This is a brief post. Peak to average power ratio of a signal is defined by the ratio of the square of the absolute value of the signal to the average of the square of the absolute value of the signal. This ratio has a significant impact on the efficiency of the output RF power amplifier.
In order to understand this effect one has to consider the characteristic curve of the RF power amplifier output power with respect to the input power. Elsewhere in this blog is a clear definition of this curve. The most important point on the curve (for this discussion) is the 1 dB compression point. Typically this is the optimum point to operate the power amplifier. This point has its associated input driver power.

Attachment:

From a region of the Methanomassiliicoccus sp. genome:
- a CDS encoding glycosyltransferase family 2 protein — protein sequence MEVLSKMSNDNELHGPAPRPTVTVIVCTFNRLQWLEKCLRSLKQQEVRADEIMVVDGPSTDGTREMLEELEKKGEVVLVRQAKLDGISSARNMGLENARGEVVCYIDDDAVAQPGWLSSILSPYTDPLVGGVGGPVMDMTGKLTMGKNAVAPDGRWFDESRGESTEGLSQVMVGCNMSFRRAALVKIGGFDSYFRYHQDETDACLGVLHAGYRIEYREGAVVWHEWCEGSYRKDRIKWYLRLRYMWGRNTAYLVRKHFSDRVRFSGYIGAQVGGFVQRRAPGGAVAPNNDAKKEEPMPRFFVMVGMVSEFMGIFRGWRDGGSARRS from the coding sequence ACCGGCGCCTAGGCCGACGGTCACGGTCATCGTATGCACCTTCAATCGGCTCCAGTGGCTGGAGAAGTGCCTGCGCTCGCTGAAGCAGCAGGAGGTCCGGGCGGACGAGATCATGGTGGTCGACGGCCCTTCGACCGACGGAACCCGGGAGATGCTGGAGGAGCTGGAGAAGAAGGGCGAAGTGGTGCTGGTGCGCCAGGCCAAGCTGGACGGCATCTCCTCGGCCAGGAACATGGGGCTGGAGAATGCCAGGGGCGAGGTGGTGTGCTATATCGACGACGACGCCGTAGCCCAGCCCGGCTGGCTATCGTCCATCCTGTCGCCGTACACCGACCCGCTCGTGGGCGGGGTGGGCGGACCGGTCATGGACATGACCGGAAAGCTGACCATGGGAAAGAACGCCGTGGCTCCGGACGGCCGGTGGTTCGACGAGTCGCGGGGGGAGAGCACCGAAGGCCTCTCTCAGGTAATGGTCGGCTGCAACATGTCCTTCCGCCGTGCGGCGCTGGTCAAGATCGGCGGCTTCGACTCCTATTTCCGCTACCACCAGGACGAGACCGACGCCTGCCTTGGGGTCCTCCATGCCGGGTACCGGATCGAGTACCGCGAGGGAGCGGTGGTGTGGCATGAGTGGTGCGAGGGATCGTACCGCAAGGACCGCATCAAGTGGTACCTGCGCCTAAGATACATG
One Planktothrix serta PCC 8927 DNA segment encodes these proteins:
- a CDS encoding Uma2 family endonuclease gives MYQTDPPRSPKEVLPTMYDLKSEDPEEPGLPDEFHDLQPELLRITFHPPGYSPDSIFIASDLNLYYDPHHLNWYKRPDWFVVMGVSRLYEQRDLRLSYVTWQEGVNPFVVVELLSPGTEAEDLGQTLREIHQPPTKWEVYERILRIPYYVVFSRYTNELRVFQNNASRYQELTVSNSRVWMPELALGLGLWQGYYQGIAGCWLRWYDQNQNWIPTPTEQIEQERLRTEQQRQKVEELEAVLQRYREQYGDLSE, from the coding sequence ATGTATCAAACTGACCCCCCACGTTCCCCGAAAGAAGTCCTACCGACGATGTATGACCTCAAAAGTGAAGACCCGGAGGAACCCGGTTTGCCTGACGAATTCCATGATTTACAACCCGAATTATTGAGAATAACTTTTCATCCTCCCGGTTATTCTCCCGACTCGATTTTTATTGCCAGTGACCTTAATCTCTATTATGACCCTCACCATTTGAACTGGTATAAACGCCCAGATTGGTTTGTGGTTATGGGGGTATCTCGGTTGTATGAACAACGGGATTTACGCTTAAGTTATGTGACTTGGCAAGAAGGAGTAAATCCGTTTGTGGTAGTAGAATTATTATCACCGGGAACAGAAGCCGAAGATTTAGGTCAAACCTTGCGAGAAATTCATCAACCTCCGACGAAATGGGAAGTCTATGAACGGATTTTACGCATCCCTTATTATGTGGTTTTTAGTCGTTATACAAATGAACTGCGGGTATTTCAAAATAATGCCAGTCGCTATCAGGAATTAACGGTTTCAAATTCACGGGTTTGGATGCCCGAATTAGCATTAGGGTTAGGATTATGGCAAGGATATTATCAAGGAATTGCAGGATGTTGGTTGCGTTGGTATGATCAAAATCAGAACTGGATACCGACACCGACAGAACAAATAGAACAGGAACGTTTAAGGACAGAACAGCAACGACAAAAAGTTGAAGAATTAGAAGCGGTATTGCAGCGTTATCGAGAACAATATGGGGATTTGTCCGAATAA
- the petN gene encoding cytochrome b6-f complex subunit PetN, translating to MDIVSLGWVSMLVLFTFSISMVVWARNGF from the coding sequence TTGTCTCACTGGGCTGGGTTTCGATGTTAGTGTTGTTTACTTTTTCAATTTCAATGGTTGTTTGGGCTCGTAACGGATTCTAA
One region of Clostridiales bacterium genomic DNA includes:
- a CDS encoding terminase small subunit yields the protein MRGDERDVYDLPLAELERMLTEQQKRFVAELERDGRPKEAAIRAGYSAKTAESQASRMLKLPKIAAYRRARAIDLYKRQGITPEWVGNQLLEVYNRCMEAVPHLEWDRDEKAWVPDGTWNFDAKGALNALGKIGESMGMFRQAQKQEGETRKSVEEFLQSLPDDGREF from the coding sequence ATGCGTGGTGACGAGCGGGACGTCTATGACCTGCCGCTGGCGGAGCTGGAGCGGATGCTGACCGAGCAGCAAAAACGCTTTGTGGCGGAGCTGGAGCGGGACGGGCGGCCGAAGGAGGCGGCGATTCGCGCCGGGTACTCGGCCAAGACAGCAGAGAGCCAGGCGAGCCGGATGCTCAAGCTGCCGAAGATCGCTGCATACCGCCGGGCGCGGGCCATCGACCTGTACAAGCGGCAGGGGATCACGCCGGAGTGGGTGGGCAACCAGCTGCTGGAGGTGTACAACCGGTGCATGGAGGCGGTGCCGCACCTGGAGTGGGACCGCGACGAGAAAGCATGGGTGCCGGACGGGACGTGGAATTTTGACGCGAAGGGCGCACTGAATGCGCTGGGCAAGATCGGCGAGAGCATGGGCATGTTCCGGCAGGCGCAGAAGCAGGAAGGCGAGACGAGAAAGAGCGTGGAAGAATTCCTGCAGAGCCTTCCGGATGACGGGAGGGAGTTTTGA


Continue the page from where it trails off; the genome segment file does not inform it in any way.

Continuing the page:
Now if a signal with really low PAPR is used to drive this amplifier it can be driven at its 1 dB compression point fairly robustly with very little distortion. However if the the input signal has a large PAPR then when the signal continues to increase in amplitude because of its high peak power, the amplifier will distort. In order to eliminate this, the user must back off the operating point of the amplifier to some lower input power to accommodate the large PAPR signal. This means that the amplifier is no longer operating at its optimum high efficiency. ( For a discussion of RF Amplifier efficiencies please search the blog with that as a key word and examine the paper on RF Power amplifier design or visit the Signal Processing Group Inc website). It is this effect that causes high PAPR signals to be less efficient when using a RF power amplifier in a transmitter.